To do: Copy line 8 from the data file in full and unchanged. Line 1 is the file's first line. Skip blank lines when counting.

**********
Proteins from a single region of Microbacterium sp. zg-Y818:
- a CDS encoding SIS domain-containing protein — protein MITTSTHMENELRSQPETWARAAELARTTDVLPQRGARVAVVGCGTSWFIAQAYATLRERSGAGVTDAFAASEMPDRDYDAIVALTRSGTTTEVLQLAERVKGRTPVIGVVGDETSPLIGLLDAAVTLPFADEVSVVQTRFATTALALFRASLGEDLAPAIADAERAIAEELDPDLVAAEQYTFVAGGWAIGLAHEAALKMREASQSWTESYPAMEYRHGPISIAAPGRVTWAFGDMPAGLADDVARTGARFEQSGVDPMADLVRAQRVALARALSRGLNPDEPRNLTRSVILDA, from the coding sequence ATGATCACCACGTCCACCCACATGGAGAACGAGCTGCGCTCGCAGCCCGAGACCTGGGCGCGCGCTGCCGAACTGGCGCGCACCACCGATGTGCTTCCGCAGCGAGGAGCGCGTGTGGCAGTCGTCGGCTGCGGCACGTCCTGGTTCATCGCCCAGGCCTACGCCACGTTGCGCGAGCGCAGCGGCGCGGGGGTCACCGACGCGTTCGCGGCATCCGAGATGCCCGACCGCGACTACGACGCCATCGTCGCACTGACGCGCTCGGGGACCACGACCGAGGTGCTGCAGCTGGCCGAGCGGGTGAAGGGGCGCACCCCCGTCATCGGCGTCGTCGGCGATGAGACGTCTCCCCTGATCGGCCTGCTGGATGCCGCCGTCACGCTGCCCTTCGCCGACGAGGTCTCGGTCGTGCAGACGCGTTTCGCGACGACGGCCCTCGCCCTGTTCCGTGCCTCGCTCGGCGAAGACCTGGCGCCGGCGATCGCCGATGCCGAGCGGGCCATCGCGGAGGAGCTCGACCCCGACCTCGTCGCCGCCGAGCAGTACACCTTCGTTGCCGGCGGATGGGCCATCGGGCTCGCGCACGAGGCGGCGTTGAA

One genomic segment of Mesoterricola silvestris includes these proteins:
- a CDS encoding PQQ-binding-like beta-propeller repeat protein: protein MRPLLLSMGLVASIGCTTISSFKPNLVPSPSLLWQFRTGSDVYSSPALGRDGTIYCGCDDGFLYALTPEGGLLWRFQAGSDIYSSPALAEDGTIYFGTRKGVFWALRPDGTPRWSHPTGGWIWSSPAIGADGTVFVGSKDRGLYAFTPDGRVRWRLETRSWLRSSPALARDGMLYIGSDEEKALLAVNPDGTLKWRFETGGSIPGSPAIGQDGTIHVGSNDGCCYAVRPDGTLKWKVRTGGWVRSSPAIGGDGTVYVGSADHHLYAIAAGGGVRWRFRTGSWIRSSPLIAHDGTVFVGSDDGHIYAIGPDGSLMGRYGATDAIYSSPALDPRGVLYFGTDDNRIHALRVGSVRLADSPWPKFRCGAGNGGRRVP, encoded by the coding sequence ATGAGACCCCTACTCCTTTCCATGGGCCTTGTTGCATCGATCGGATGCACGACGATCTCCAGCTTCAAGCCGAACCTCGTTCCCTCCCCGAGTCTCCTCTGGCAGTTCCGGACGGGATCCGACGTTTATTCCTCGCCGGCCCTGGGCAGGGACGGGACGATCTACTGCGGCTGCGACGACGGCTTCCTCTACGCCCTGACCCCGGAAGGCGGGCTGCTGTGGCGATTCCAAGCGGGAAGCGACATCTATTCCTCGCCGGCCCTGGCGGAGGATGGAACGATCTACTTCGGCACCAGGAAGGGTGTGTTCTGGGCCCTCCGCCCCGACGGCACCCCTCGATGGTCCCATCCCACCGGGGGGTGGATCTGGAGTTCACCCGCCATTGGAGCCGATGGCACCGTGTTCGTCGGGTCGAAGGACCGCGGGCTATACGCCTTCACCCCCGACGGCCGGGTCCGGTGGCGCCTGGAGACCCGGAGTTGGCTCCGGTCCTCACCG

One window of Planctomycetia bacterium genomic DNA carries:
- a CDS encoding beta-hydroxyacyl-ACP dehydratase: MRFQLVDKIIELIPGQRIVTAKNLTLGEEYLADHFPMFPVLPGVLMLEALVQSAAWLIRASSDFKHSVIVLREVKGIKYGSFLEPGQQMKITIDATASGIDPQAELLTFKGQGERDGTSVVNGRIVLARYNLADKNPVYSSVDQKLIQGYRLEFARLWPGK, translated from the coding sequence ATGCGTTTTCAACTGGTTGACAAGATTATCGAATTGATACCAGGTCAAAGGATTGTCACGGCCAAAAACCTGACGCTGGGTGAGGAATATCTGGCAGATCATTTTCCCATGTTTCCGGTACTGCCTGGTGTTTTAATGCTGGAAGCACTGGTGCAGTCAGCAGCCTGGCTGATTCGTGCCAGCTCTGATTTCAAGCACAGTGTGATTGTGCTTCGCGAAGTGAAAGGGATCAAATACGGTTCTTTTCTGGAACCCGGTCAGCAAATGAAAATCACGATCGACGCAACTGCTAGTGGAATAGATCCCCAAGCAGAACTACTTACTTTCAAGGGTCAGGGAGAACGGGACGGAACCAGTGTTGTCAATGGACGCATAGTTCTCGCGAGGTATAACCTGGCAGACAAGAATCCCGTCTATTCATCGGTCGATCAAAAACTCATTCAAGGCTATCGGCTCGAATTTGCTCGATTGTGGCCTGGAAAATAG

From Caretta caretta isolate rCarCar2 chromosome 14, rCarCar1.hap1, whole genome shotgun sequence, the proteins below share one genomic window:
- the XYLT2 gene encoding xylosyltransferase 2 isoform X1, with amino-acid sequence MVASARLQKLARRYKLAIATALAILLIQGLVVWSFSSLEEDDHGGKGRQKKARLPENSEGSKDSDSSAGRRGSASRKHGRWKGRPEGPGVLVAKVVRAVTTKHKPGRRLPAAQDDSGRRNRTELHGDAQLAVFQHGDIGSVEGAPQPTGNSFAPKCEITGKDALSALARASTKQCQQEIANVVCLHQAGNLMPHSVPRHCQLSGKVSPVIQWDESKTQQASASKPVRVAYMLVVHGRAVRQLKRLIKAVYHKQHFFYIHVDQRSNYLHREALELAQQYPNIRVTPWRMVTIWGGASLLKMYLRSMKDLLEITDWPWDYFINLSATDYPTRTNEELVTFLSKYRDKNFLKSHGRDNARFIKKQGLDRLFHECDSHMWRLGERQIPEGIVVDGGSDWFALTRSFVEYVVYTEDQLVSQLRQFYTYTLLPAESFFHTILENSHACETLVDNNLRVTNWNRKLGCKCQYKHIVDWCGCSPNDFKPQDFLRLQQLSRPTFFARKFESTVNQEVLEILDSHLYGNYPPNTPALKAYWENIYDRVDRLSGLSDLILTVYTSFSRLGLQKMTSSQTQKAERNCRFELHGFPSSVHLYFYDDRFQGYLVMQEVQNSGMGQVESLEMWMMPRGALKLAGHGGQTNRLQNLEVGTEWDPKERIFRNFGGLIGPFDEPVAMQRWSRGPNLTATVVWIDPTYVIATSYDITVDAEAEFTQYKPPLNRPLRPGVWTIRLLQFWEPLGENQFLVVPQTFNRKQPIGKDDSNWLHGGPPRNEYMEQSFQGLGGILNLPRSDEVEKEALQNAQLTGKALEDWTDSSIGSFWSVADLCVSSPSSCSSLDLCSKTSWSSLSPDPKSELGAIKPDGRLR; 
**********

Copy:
- the XYLT2 gene encoding xylosyltransferase 2 isoform X1, with amino-acid sequence MVASARLQKLARRYKLAIATALAILLIQGLVVWSFSSLEEDDHGGKGRQKKARLPENSEGSKDSDSSAGRRGSASRKHGRWKGRPEGPGVLVAKVVRAVTTKHKPGRRLPAAQDDSGRRNRTELHGDAQLAVFQHGDIGSVEGAPQPTGNSFAPKCEITGKDALSALARASTKQCQQEIANVVCLHQAGNLMPHSVPRHCQLSGKVSPVIQWDESKTQQASASKPVRVAYMLVVHGRAVRQLKRLIKAVYHKQHFFYIHVDQRSNYLHREALELAQQYPNIRVTPWRMVTIWGGASLLKMYLRSMKDLLEITDWPWDYFINLSATDYPTRTNEELVTFLSKYRDKNFLKSHGRDNARFIKKQGLDRLFHECDSHMWRLGERQIPEGIVVDGGSDWFALTRSFVEYVVYTEDQLVSQLRQFYTYTLLPAESFFHTILENSHACETLVDNNLRVTNWNRKLGCKCQYKHIVDWCGCSPNDFKPQDFLRLQQLSRPTFFARKFESTVNQEVLEILDSHLYGNYPPNTPALKAYWENIYDRVDRLSGLSDLILTVYTSFSRLGLQKMTSSQTQKAERNCRFELHGFPSSVHLYFYDDRFQGYLVMQEVQNSGMGQVESLEMWMMPRGALKLAGHGGQTNRLQNLEVGTEWDPKERIFRNFGGLIGPFDEPVAMQRWSRGPNLTATVVWIDPTYVIATSYDITVDAEAEFTQYKPPLNRPLRPGVWTIRLLQFWEPLGENQFLVVPQTFNRKQPIGKDDSNWLHGGPPRNEYMEQSFQGLGGILNLPRSDEVEKEALQNAQLTGKALEDWTDSSIGSFWSVADLCVSSPSSCSSLDLCSKTSWSSLSPDPKSELGAIKPDGRLR; 